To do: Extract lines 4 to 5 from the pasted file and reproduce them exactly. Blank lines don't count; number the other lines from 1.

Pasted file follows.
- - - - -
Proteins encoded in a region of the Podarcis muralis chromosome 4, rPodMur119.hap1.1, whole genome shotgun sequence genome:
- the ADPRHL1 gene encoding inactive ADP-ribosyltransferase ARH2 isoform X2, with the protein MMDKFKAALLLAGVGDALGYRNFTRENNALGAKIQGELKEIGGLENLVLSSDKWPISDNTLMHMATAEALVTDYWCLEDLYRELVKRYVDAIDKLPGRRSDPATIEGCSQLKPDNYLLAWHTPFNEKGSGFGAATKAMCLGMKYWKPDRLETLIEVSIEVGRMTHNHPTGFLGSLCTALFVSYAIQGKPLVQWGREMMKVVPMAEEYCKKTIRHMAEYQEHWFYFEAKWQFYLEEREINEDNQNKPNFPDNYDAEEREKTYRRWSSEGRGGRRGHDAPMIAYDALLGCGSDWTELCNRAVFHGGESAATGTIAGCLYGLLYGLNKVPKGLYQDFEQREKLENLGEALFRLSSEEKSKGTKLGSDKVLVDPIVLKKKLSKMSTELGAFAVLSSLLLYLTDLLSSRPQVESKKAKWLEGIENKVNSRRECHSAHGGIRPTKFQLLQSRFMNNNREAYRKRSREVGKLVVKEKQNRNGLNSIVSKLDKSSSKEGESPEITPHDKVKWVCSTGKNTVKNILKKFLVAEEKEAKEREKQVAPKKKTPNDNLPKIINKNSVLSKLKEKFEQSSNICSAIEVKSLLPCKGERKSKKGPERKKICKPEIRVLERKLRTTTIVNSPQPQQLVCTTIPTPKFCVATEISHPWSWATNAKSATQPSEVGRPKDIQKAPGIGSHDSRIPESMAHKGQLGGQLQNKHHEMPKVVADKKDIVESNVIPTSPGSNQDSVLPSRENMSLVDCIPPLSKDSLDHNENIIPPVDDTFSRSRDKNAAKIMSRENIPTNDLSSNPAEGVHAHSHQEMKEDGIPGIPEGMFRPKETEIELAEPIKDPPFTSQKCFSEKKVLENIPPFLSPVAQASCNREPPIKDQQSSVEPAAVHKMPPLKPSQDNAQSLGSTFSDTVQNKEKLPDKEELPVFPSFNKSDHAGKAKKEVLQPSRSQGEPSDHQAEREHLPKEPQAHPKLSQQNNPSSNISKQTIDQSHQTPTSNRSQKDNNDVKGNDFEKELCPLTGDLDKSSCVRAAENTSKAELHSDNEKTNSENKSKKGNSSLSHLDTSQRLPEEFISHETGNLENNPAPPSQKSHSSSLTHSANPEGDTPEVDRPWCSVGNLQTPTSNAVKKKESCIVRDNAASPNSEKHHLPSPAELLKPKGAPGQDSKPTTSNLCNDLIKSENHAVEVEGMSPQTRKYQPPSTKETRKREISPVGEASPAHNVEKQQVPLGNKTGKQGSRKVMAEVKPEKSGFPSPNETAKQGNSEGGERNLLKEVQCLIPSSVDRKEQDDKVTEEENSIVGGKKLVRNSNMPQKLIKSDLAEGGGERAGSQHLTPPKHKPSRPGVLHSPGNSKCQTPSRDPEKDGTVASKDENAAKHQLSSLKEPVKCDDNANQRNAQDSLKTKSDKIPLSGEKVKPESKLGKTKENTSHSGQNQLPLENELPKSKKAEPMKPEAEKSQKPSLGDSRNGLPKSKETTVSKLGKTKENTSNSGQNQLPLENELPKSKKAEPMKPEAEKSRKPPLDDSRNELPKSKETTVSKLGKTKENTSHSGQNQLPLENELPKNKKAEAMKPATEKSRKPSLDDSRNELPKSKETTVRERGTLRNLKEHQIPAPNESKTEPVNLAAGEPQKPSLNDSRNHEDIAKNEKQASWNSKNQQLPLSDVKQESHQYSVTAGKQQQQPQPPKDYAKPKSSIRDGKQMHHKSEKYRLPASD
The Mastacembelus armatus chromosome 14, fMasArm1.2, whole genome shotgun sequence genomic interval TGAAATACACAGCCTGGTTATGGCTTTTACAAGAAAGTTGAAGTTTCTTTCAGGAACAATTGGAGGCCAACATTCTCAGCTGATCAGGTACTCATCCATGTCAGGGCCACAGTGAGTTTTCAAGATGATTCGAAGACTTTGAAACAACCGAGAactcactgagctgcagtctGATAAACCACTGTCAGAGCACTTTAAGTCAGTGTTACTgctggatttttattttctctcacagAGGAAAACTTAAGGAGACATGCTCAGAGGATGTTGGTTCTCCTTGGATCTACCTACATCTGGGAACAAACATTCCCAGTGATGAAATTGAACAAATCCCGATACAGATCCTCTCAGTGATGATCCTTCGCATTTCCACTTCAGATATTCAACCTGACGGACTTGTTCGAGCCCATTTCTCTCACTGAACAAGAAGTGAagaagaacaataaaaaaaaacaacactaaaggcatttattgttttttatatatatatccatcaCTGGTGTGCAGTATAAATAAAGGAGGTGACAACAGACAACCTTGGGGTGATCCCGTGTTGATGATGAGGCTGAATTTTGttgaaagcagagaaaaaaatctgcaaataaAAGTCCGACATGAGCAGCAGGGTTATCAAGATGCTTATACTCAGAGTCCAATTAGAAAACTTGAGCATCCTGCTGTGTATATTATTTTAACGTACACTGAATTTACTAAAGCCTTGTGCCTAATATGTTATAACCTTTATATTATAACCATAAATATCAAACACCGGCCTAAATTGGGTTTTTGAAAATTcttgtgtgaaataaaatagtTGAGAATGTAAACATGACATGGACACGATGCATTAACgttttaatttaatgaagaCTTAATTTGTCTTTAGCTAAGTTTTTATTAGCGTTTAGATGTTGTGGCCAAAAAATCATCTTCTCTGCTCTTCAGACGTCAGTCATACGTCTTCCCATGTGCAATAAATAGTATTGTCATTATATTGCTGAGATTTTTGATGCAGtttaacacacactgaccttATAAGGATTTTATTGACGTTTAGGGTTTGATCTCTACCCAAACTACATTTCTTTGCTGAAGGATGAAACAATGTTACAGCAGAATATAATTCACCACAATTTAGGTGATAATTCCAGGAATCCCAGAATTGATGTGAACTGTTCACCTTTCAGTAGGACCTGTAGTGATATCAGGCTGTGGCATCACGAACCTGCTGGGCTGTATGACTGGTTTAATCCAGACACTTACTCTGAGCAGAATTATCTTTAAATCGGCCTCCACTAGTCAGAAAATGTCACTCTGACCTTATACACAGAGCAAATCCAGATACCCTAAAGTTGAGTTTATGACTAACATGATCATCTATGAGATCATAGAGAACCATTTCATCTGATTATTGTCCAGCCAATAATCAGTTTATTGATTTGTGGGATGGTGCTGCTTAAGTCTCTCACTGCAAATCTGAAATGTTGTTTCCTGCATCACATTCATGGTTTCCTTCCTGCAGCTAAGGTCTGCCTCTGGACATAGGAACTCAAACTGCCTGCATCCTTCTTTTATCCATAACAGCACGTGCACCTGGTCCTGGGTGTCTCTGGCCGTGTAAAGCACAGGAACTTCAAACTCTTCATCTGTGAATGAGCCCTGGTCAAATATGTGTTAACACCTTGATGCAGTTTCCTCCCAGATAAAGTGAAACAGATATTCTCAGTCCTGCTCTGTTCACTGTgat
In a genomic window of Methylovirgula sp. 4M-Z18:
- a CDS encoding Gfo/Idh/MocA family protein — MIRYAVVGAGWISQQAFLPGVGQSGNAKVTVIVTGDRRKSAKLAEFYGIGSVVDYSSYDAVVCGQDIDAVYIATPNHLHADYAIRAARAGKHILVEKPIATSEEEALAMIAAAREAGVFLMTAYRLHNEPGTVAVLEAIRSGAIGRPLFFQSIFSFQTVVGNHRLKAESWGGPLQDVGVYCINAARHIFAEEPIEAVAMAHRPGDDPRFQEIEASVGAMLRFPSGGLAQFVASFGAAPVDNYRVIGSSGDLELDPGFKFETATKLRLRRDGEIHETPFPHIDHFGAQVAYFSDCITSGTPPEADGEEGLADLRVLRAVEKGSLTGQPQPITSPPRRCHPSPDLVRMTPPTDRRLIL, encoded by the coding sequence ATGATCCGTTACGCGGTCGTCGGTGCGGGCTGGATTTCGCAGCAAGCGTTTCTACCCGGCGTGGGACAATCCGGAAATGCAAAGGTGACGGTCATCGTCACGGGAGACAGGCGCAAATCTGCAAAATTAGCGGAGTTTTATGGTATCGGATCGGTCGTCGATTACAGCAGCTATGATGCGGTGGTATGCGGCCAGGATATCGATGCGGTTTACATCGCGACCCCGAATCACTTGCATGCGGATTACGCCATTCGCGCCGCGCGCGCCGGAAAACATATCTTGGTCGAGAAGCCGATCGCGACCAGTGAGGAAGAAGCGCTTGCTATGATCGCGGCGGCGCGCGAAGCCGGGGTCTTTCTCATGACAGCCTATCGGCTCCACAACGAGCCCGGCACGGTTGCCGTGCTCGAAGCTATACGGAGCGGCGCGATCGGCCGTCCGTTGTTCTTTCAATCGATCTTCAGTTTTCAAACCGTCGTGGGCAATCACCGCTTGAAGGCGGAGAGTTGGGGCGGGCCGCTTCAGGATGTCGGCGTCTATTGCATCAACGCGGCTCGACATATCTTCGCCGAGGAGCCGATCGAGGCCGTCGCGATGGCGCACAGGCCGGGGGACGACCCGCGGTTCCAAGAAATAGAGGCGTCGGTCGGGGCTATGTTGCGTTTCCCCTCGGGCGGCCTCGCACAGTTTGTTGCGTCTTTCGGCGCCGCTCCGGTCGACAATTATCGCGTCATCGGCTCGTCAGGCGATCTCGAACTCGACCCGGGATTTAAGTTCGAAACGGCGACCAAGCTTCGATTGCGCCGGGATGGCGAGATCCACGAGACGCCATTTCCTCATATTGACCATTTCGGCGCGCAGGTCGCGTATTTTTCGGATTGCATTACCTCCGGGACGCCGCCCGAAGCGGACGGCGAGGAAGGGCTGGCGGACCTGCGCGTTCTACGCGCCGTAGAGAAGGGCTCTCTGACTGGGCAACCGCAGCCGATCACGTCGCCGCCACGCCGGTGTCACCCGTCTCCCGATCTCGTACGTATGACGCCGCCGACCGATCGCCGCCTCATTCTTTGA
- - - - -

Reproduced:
In a genomic window of Methylovirgula sp. 4M-Z18:
- a CDS encoding Gfo/Idh/MocA family protein — MIRYAVVGAGWISQQAFLPGVGQSGNAKVTVIVTGDRRKSAKLAEFYGIGSVVDYSSYDAVVCGQDIDAVYIATPNHLHADYAIRAARAGKHILVEKPIATSEEEALAMIAAAREAGVFLMTAYRLHNEPGTVAVLEAIRSGAIGRPLFFQSIFSFQTVVGNHRLKAESWGGPLQDVGVYCINAARHIFAEEPIEAVAMAHRPGDDPRFQEIEASVGAMLRFPSGGLAQFVASFGAAPVDNYRVIGSSGDLELDPGFKFETATKLRLRRDGEIHETPFPHIDHFGAQVAYFSDCITSGTPPEADGEEGLADLRVLRAVEKGSLTGQPQPITSPPRRCHPSPDLVRMTPPTDRRLIL, encoded by the coding sequence ATGATCCGTTACGCGGTCGTCGGTGCGGGCTGGATTTCGCAGCAAGCGTTTCTACCCGGCGTGGGACAATCCGGAAATGCAAAGGTGACGGTCATCGTCACGGGAGACAGGCGCAAATCTGCAAAATTAGCGGAGTTTTATGGTATCGGATCGGTCGTCGATTACAGCAGCTATGATGCGGTGGTATGCGGCCAGGATATCGATGCGGTTTACATCGCGACCCCGAATCACTTGCATGCGGATTACGCCATTCGCGCCGCGCGCGCCGGAAAACATATCTTGGTCGAGAAGCCGATCGCGACCAGTGAGGAAGAAGCGCTTGCTATGATCGCGGCGGCGCGCGAAGCCGGGGTCTTTCTCATGACAGCCTATCGGCTCCACAACGAGCCCGGCACGGTTGCCGTGCTCGAAGCTATACGGAGCGGCGCGATCGGCCGTCCGTTGTTCTTTCAATCGATCTTCAGTTTTCAAACCGTCGTGGGCAATCACCGCTTGAAGGCGGAGAGTTGGGGCGGGCCGCTTCAGGATGTCGGCGTCTATTGCATCAACGCGGCTCGACATATCTTCGCCGAGGAGCCGATCGAGGCCGTCGCGATGGCGCACAGGCCGGGGGACGACCCGCGGTTCCAAGAAATAGAGGCGTCGGTCGGGGCTATGTTGCGTTTCCCCTCGGGCGGCCTCGCACAGTTTGTTGCGTCTTTCGGCGCCGCTCCGGTCGACAATTATCGCGTCATCGGCTCGTCAGGCGATCTCGAACTCGACCCGGGATTTAAGTTCGAAACGGCGACCAAGCTTCGATTGCGCCGGGATGGCGAGATCCACGAGACGCCATTTCCTCATATTGACCATTTCGGCGCGCAGGTCGCGTATTTTTCGGATTGCATTACCTCCGGGACGCCGCCCGAAGCGGACGGCGAGGAAGGGCTGGCGGACCTGCGCGTTCTACGCGCCGTAGAGAAGGGCTCTCTGACTGGGCAACCGCAGCCGATCACGTCGCCGCCACGCCGGTGTCACCCGTCTCCCGATCTCGTACGTATGACGCCGCCGACCGATCGCCGCCTCATTCTTTGA